That's another tough question. I don't have a favorite in mind. I think I relate to the type of character who is a bit of a loner, or at least goes his own way; who is maybe searching for something (even though he might not know what); a character pursuing something that's more understandable to himself than others; a character who is willing to take calculated risks. I know he's not fictional, but if he were I might have said Thoreau. Walden has always been a favorite of mine. Some of Hemingway's characters might fit the bill, as would some of those by Jack London, Raymond Chandler, Jack Schaefer, Thomas Wolfe, and even Maugham (the main characters in Of Human Bondage and The Razor's Edge comes to mind).


Tell me a little about your day job in engineering. How does it jive with your writing? Is it a creative draw or boost? Does it give you free time to write?

Unfortunately, there is little in the way of a symbiotic relationship between my work in engineering and writing. I work for a major structural engineering firm (literally, billions of dollars of construction every year), and while the projects can be interesting and impressive in a certain way, I don’t find the work very fulfilling creatively. Another 20-story office building? Yawn. I used to work more in the architectural field, but switched over to structural engineering some years ago (it’s a long story). Still, my job is relatively secure, and I make a reasonable amount of money (enough that I plan on retiring early in a few years), so I can afford what I need and don’t have to spend my free time fretting over such things.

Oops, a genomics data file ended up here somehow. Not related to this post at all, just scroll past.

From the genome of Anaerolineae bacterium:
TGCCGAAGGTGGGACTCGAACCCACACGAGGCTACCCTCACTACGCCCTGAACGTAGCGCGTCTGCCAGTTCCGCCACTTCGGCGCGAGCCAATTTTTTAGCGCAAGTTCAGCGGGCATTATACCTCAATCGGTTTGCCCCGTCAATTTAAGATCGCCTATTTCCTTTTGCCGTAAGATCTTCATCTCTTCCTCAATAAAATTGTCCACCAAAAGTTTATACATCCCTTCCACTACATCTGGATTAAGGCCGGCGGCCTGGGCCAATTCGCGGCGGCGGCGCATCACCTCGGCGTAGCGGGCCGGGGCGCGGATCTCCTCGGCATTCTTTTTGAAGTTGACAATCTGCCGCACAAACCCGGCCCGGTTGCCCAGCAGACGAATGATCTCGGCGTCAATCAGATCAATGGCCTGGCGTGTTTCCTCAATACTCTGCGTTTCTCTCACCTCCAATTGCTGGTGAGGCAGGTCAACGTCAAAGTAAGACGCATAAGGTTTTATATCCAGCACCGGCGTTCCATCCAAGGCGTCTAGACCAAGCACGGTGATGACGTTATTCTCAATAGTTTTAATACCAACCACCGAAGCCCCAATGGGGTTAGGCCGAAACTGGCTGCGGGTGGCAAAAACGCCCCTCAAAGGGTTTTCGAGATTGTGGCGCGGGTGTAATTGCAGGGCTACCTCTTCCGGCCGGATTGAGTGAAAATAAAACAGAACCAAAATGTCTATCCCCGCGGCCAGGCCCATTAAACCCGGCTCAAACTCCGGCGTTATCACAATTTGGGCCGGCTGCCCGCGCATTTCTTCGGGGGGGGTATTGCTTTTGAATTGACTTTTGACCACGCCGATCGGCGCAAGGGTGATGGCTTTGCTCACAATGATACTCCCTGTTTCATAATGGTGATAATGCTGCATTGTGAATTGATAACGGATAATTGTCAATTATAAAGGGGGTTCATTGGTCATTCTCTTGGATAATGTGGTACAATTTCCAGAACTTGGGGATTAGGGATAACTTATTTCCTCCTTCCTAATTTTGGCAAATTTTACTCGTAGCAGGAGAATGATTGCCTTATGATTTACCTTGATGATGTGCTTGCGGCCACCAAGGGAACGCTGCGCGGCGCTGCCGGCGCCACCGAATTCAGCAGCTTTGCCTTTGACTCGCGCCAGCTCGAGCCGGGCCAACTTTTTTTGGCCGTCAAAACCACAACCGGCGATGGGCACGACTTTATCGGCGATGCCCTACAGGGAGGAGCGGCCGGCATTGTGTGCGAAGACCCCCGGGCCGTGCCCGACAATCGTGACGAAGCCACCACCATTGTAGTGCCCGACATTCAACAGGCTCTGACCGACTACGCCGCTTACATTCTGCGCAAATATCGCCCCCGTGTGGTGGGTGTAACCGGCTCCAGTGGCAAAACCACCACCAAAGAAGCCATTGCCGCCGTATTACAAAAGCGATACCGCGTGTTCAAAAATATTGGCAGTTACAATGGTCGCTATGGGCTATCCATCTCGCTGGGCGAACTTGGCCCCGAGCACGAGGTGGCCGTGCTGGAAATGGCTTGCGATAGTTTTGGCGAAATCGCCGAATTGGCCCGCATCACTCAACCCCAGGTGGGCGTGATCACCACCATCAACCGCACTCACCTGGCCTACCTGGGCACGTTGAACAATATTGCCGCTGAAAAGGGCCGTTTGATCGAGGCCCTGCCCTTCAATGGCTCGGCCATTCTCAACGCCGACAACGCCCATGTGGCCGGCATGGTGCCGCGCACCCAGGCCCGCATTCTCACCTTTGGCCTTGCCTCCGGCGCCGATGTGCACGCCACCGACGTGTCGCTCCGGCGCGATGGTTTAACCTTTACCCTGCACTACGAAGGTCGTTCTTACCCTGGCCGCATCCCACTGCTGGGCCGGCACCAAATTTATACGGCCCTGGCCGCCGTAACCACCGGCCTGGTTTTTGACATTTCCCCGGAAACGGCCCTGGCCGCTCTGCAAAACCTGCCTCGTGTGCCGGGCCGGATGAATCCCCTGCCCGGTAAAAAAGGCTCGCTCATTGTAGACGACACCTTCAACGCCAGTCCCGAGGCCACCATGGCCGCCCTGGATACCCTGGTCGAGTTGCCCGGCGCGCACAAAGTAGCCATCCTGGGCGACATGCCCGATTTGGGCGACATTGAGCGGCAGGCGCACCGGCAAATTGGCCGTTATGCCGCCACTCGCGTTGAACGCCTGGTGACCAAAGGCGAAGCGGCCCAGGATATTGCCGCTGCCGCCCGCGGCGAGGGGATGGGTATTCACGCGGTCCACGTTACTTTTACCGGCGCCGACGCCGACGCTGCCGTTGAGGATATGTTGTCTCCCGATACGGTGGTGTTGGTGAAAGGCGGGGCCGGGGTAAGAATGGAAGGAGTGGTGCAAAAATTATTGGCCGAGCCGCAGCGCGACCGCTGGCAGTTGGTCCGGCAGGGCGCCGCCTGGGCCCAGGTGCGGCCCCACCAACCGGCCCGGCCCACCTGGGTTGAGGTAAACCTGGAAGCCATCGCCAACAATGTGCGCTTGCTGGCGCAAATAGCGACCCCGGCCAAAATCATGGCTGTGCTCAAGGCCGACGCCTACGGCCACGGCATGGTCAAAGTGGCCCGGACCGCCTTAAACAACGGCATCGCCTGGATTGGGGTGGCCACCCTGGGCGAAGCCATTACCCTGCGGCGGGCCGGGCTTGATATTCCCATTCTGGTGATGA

Over the years I have learned that a job can take all your time and energy if you let it, so I try not to let my job do that. I’m one of those people who has to have a fairly large amount of time alone (as does my cat) and time to work on the things I enjoy, and that’s also a factor in how I try to conduct my life. On Friday nights, after a long workweek, I often go home and turn into a vegetable. I don’t want to go out with friends, or even answer the phone.

Retiring: Tell me something that you plan to do or would like to do in retirement, something that your friend's wouldn't expect out of you.